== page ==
Williams attended Elm Creative Arts School and Roosevelt Middle School of the Arts before going to MSL. He stressed the importance of the arts in making him who he is today. Josiah now works as a peer educator in the Teen Health Crew at the Children’s Health Education Center. Said Williams, “Having theater arts in the schools gave me the skills to teach other young people important lessons related to their own health and well being. I was lucky to have the experiences I did at Elm and Roosevelt. But with budget cuts threatening to cut arts teachers across the board, things aren’t looking good for my younger brother who is planning to attend Elm in the fall.”
Ms. George shared that she knew from a very young age she wanted to be on stage. She has participated in First Stage’s Theater Academy, which she credits for helping her develop self-confidence, self-expression, listening skills and the ability to work in an ensemble. George says, “For some kids, these art classes are the only classes keeping them coming to school. For kids who don’t have the arts in their schools, at least there’s First Stage. But not every kid can go to First Stage, so where are they supposed to turn for the art experience they need? Every child should be able to have the arts available at their schools so that they may grow up to lead healthy and enriched lives.”
“Our students didn’t need prompting. The issue is so near to them, they just spoke from their hearts,” said Karyn Sobczak, First Stage Staff member.
Students talked first with Representative Leon Young’s staff members Greg Stewart and Rachel Rodriguez. Representative Young is an alumnus of Rufus King High School and his district is home to First Stage Children’s Theater. Mr. Stewart stated that Rep. Young is very interested in what is happening in Milwaukee Public Schools and that Rep. Young has always been a supporter of the arts and looks forward to continuing his support in the future.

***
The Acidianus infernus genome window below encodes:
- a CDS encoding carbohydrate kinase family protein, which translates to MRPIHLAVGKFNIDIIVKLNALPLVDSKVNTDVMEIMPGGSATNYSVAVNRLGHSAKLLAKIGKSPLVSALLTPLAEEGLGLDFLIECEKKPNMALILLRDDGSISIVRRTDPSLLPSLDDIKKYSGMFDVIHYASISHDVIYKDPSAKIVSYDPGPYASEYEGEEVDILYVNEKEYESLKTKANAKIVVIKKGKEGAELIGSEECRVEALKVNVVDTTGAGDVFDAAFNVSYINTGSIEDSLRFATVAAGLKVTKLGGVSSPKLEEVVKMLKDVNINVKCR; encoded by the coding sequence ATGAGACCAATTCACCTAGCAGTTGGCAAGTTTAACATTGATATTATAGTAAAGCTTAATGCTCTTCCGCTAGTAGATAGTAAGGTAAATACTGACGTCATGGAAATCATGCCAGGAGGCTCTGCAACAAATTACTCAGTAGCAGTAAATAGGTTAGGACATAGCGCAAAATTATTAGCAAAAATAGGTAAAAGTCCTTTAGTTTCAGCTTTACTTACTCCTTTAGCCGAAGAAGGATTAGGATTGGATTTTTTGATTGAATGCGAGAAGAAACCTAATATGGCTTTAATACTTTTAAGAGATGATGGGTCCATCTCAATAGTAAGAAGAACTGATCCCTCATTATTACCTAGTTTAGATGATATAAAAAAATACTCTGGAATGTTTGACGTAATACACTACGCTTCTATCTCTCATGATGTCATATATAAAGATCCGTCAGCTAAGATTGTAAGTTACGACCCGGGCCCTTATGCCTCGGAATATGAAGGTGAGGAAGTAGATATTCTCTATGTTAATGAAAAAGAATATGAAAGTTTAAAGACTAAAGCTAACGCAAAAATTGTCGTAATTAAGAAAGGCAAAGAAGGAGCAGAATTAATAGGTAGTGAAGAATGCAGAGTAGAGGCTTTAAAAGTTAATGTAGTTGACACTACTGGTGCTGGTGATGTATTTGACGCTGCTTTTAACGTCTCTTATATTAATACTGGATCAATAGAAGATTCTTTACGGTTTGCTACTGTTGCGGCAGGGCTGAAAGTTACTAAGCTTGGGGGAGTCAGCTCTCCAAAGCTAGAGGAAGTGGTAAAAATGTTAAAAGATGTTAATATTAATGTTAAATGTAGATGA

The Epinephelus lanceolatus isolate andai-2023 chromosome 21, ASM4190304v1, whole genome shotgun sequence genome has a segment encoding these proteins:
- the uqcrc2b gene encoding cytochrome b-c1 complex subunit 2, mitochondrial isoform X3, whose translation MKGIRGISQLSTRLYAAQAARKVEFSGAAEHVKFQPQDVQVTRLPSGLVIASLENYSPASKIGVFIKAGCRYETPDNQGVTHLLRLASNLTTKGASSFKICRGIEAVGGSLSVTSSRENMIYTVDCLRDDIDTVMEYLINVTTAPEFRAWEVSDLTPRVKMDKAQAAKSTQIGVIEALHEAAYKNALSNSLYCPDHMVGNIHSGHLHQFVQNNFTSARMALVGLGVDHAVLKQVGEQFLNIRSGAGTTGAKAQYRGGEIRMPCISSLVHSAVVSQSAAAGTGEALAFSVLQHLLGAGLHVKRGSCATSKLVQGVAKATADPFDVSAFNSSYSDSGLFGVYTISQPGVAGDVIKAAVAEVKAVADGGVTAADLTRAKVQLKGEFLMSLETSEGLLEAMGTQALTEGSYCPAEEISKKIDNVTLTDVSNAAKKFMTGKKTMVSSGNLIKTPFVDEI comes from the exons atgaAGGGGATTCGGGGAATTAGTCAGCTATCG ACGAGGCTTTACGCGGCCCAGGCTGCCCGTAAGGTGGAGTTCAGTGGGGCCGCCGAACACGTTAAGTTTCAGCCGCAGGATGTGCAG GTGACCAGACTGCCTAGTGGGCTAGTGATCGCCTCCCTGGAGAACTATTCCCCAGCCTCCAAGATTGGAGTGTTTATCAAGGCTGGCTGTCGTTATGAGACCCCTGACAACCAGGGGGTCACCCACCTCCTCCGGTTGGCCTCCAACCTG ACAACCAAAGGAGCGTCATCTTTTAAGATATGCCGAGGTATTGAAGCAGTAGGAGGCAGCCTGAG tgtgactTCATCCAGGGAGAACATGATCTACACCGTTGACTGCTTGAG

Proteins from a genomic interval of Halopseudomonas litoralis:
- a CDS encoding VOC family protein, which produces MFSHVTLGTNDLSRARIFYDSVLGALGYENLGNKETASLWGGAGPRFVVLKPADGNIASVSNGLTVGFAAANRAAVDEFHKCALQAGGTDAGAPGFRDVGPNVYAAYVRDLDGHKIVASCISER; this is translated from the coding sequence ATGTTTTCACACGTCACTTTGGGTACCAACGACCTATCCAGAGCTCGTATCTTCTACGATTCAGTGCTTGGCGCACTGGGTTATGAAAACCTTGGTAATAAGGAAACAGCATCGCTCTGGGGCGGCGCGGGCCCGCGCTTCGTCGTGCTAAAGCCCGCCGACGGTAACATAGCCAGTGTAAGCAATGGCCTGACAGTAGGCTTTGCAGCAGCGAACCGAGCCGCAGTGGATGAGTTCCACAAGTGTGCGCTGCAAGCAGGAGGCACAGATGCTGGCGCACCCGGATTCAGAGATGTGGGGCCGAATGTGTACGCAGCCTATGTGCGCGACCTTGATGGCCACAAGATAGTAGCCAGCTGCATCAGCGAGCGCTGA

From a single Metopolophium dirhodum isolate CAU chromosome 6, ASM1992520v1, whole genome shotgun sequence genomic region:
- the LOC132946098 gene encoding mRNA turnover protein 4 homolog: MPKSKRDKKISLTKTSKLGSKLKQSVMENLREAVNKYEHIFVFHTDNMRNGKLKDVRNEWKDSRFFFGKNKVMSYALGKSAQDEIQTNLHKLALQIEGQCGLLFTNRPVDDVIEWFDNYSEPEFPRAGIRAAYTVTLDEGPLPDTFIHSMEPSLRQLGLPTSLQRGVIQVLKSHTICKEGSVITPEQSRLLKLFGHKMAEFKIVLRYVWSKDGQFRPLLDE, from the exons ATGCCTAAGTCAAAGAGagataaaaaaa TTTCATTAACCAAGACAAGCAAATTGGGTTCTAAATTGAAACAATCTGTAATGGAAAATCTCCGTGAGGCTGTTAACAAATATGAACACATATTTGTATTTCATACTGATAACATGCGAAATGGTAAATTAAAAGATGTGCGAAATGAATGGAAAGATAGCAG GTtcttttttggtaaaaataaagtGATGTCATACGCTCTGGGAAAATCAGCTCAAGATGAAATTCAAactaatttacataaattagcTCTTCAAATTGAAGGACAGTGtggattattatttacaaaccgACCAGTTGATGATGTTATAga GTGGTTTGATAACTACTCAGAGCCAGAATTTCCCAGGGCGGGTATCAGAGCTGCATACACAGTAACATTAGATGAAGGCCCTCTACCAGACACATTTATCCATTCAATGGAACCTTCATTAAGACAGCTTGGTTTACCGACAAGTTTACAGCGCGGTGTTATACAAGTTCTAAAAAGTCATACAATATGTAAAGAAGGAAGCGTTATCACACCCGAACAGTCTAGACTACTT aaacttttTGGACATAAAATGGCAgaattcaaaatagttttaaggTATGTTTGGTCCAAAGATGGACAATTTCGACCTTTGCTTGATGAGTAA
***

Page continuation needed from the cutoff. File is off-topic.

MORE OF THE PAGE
The students also met with Representative Jason Fields, who promptly offered to post First Stage programming information on his website’s homepage. He also promised to connect First Stage with other potential supporters. Rep. Fields represents Mr. Williams’s district, and Williams told the representative that he hopes to be as suave as Rep. Fields someday. Rep Fields replied, “Well, you’re halfway there.”
“It’s critical to come to Madison and demonstrate to lawmakers that the arts are not a frill, but a critical part of these young people’s education,” said First Stage staff member Desiree Rosas. “First Stage is very fortunate to have tremendous support throughout the community for our programming, but as the arts get cut from more schools, more children are going to rely on our services.” All state representatives and senators who met with the First Stage Academy students received an invitation to attend First Stage’s upcoming production of THE WIZ and to tour the Milwaukee Youth Arts Center the next time they return to their districts.
When asked why First Stage Children’s Theater invited Academy students to speak about their experiences, Sobczak commented, “These students are our best advocates. They are passionate and articulate and they understand better than anyone the impact of arts education. We at First Stage want to express our sincerest appreciation to these students for taking the day to participate in the state’s democratic process. Bravo Maya and Josiah!”
Josiah Williams graduates this spring and hopes to attend Bradley University in Peoria, IL, to major in theater arts. Maya George plans to attend college, but is unsure of what she will study. She hopes to intern this summer at First Stage Children's Theater.